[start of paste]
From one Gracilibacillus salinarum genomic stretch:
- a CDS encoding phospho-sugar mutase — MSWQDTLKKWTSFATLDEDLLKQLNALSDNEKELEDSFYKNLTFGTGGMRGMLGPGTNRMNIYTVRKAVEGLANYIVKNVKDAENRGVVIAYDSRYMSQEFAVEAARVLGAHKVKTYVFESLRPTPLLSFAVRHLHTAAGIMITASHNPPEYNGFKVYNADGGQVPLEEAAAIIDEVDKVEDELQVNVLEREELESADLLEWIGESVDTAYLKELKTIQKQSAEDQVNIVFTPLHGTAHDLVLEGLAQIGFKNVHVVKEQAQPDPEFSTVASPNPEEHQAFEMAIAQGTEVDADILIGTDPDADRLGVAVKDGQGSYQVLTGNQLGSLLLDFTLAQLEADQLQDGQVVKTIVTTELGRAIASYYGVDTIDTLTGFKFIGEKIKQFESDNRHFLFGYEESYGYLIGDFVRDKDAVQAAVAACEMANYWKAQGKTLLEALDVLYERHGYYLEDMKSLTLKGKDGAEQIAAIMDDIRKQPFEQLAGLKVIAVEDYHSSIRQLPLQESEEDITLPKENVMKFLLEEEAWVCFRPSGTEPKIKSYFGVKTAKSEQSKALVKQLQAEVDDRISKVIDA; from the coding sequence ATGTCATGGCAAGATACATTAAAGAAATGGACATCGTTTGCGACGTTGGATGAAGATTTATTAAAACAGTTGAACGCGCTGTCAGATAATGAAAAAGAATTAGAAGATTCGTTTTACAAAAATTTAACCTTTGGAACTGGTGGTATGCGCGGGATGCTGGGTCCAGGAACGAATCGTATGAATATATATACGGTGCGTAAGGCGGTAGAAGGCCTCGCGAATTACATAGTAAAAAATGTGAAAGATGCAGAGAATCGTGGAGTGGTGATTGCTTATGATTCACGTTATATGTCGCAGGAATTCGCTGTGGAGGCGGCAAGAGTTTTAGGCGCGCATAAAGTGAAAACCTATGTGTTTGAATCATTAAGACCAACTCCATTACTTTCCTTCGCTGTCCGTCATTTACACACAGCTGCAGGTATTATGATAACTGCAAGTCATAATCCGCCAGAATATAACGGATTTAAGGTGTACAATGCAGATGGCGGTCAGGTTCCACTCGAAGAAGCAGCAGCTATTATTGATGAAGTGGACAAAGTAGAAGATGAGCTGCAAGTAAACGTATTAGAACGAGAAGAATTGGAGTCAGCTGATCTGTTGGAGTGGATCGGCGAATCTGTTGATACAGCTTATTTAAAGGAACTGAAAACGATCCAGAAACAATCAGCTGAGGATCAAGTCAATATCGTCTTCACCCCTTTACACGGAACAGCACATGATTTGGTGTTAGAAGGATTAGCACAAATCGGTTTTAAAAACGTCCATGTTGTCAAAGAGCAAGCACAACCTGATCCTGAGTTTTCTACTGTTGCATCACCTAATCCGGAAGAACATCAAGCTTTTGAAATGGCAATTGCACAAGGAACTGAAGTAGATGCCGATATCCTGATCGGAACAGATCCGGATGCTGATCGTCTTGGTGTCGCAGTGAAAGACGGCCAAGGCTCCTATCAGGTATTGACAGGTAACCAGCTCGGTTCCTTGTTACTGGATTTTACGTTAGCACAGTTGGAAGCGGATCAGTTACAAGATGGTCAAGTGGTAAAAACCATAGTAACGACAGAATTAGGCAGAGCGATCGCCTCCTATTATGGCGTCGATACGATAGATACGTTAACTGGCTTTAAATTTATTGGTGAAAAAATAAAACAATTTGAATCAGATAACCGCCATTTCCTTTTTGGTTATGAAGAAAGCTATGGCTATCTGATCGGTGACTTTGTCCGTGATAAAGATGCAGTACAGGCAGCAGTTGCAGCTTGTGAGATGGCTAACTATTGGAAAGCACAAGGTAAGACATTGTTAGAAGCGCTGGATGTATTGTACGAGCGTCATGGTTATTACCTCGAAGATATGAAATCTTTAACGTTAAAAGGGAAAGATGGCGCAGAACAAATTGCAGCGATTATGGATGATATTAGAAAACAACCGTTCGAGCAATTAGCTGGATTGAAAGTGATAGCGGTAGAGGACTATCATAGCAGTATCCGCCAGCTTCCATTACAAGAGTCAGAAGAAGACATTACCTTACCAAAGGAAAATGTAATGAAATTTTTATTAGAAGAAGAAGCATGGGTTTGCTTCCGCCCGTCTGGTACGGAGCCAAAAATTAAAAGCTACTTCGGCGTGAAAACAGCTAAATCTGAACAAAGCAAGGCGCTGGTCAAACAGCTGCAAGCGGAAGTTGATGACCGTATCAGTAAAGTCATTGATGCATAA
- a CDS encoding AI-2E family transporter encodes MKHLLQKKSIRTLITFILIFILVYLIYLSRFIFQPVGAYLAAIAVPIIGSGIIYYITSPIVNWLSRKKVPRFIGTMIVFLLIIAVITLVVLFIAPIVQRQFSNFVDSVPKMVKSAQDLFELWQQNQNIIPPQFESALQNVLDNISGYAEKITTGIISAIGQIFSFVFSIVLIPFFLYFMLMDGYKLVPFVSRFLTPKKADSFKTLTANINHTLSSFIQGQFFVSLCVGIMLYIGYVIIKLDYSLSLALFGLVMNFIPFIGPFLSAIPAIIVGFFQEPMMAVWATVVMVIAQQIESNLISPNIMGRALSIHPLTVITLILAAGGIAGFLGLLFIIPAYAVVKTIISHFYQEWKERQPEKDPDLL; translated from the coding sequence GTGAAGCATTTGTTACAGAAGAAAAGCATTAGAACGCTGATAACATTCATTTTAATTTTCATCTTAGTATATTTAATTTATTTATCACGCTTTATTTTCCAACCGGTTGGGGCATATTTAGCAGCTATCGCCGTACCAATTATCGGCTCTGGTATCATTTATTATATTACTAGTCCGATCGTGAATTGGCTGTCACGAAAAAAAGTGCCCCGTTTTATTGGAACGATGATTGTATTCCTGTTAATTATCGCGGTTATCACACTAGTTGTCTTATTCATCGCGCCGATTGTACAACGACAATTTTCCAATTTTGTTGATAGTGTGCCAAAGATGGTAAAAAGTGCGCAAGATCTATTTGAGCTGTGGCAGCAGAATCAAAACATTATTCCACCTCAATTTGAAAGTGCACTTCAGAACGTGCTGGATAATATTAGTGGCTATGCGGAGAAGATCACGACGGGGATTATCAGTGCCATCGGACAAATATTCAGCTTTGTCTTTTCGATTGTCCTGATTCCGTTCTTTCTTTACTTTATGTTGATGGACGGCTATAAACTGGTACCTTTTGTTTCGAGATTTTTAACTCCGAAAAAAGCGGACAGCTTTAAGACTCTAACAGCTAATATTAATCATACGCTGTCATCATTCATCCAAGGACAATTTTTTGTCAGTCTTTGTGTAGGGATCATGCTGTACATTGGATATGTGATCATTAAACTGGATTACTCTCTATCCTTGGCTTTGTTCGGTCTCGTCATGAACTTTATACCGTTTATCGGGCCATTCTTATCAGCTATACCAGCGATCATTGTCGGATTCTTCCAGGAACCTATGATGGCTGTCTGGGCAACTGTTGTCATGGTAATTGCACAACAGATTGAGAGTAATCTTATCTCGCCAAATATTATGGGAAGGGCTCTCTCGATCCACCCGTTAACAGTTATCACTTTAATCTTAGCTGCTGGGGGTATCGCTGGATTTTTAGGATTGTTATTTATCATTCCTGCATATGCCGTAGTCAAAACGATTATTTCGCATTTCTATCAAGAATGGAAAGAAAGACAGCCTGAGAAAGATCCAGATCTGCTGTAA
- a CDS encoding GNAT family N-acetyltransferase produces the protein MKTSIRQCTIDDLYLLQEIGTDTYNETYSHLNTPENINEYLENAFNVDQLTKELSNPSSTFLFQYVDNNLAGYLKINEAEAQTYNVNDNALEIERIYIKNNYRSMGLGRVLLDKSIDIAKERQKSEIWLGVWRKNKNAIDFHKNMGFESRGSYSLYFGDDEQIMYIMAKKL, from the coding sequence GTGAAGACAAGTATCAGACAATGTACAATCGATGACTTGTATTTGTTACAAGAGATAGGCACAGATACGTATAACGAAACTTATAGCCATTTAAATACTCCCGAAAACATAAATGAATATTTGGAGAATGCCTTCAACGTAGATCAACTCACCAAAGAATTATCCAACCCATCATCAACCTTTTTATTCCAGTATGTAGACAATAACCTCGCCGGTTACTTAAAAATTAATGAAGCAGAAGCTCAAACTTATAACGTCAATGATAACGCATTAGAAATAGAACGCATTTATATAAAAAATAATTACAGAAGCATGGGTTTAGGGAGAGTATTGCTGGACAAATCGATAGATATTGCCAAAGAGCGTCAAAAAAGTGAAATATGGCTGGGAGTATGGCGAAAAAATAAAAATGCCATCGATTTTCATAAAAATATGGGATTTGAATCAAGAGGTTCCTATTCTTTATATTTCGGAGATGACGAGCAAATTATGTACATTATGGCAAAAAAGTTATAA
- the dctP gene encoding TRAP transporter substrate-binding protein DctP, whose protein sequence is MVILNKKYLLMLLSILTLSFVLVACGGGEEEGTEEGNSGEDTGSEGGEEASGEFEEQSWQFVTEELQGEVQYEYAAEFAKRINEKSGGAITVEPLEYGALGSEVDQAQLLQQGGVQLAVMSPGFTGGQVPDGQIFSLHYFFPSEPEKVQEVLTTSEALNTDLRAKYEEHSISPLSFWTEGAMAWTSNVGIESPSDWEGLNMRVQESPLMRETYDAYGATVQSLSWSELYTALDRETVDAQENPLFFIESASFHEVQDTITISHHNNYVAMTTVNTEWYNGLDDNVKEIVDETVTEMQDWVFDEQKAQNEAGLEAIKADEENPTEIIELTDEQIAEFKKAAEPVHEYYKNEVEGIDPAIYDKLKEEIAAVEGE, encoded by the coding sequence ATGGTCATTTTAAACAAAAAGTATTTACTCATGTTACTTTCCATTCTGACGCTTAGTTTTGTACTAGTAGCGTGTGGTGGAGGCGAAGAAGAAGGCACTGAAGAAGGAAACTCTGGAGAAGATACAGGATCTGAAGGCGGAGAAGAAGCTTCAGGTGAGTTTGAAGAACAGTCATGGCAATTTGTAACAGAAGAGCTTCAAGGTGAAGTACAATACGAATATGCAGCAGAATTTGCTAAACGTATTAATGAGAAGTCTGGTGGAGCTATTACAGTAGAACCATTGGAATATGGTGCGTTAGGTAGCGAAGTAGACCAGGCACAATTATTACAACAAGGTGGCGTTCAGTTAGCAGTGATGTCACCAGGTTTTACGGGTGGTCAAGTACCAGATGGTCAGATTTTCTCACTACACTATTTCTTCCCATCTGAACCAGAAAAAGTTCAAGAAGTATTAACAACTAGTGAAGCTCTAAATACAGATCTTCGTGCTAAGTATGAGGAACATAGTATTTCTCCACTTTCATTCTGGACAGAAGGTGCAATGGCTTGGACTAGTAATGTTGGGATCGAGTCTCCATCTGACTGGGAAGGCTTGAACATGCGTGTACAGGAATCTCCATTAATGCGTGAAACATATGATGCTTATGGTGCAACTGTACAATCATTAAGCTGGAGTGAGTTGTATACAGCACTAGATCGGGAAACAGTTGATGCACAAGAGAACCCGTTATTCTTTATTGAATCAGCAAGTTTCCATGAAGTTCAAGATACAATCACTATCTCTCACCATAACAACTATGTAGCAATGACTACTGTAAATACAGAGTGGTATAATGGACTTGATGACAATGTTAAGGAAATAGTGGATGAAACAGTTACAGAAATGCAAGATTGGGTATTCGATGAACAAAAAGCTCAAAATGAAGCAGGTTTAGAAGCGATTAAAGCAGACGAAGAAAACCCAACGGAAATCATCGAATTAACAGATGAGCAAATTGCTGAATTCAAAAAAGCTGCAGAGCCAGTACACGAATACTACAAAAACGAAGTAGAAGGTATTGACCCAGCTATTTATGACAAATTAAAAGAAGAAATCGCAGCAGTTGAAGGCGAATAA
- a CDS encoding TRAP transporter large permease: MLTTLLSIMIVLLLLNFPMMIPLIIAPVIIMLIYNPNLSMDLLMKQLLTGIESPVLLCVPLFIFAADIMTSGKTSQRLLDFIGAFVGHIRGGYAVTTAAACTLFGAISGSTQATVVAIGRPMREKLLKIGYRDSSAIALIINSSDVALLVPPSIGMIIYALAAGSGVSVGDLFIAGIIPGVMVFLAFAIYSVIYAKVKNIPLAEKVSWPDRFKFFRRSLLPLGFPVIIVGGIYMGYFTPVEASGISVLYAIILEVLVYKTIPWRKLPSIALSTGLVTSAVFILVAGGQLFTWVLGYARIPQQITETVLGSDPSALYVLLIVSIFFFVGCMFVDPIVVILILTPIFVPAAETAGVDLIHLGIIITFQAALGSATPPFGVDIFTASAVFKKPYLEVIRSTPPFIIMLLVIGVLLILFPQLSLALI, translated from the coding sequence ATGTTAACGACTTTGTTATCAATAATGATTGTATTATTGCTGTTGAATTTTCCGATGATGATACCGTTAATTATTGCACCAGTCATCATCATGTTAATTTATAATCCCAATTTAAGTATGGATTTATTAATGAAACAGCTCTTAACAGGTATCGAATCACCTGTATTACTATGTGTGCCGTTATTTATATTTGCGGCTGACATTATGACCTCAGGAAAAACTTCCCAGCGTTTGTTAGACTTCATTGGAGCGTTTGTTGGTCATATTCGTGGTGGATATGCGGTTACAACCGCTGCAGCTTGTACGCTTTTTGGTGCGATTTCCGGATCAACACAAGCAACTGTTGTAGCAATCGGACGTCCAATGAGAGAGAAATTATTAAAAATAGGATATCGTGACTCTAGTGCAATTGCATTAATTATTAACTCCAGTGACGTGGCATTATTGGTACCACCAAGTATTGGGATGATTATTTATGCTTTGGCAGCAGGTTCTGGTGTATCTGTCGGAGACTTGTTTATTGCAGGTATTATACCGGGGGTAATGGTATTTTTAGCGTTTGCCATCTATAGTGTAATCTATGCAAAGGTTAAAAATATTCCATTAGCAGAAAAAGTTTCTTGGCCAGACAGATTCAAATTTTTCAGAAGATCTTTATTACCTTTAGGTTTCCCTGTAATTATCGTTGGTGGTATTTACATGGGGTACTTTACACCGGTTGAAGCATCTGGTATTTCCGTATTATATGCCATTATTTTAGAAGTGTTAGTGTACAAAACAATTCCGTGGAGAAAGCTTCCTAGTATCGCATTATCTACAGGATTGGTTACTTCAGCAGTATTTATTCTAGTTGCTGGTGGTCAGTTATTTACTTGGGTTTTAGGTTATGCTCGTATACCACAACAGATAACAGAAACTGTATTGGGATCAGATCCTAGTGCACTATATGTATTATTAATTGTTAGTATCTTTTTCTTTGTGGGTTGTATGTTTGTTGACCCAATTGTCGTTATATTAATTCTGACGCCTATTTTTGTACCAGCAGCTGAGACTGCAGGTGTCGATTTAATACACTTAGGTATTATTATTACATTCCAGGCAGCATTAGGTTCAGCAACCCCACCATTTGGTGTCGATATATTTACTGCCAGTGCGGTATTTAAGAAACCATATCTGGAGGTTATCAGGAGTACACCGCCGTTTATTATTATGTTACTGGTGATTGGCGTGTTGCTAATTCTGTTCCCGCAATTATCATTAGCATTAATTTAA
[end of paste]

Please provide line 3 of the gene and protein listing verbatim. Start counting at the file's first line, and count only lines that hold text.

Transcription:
- a CDS encoding AI-2E family transporter encodes MKHLLQKKSIRTLITFILIFILVYLIYLSRFIFQPVGAYLAAIAVPIIGSGIIYYITSPIVNWLSRKKVPRFIGTMIVFLLIIAVITLVVLFIAPIVQRQFSNFVDSVPKMVKSAQDLFELWQQNQNIIPPQFESALQNVLDNISGYAEKITTGIISAIGQIFSFVFSIVLIPFFLYFMLMDGYKLVPFVSRFLTPKKADSFKTLTANINHTLSSFIQGQFFVSLCVGIMLYIGYVIIKLDYSLSLALFGLVMNFIPFIGPFLSAIPAIIVGFFQEPMMAVWATVVMVIAQQIESNLISPNIMGRALSIHPLTVITLILAAGGIAGFLGLLFIIPAYAVVKTIISHFYQEWKERQPEKDPDLL; translated from the coding sequence GTGAAGCATTTGTTACAGAAGAAAAGCATTAGAACGCTGATAACATTCATTTTAATTTTCATCTTAGTATATTTAATTTATTTATCACGCTTTATTTTCCAACCGGTTGGGGCATATTTAGCAGCTATCGCCGTACCAATTATCGGCTCTGGTATCATTTATTATATTACTAGTCCGATCGTGAATTGGCTGTCACGAAAAAAAGTGCCCCGTTTTATTGGAACGATGATTGTATTCCTGTTAATTATCGCGGTTATCACACTAGTTGTCTTATTCATCGCGCCGATTGTACAACGACAATTTTCCAATTTTGTTGATAGTGTGCCAAAGATGGTAAAAAGTGCGCAAGATCTATTTGAGCTGTGGCAGCAGAATCAAAACATTATTCCACCTCAATTTGAAAGTGCACTTCAGAACGTGCTGGATAATATTAGTGGCTATGCGGAGAAGATCACGACGGGGATTATCAGTGCCATCGGACAAATATTCAGCTTTGTCTTTTCGATTGTCCTGATTCCGTTCTTTCTTTACTTTATGTTGATGGACGGCTATAAACTGGTACCTTTTGTTTCGAGATTTTTAACTCCGAAAAAAGCGGACAGCTTTAAGACTCTAACAGCTAATATTAATCATACGCTGTCATCATTCATCCAAGGACAATTTTTTGTCAGTCTTTGTGTAGGGATCATGCTGTACATTGGATATGTGATCATTAAACTGGATTACTCTCTATCCTTGGCTTTGTTCGGTCTCGTCATGAACTTTATACCGTTTATCGGGCCATTCTTATCAGCTATACCAGCGATCATTGTCGGATTCTTCCAGGAACCTATGATGGCTGTCTGGGCAACTGTTGTCATGGTAATTGCACAACAGATTGAGAGTAATCTTATCTCGCCAAATATTATGGGAAGGGCTCTCTCGATCCACCCGTTAACAGTTATCACTTTAATCTTAGCTGCTGGGGGTATCGCTGGATTTTTAGGATTGTTATTTATCATTCCTGCATATGCCGTAGTCAAAACGATTATTTCGCATTTCTATCAAGAATGGAAAGAAAGACAGCCTGAGAAAGATCCAGATCTGCTGTAA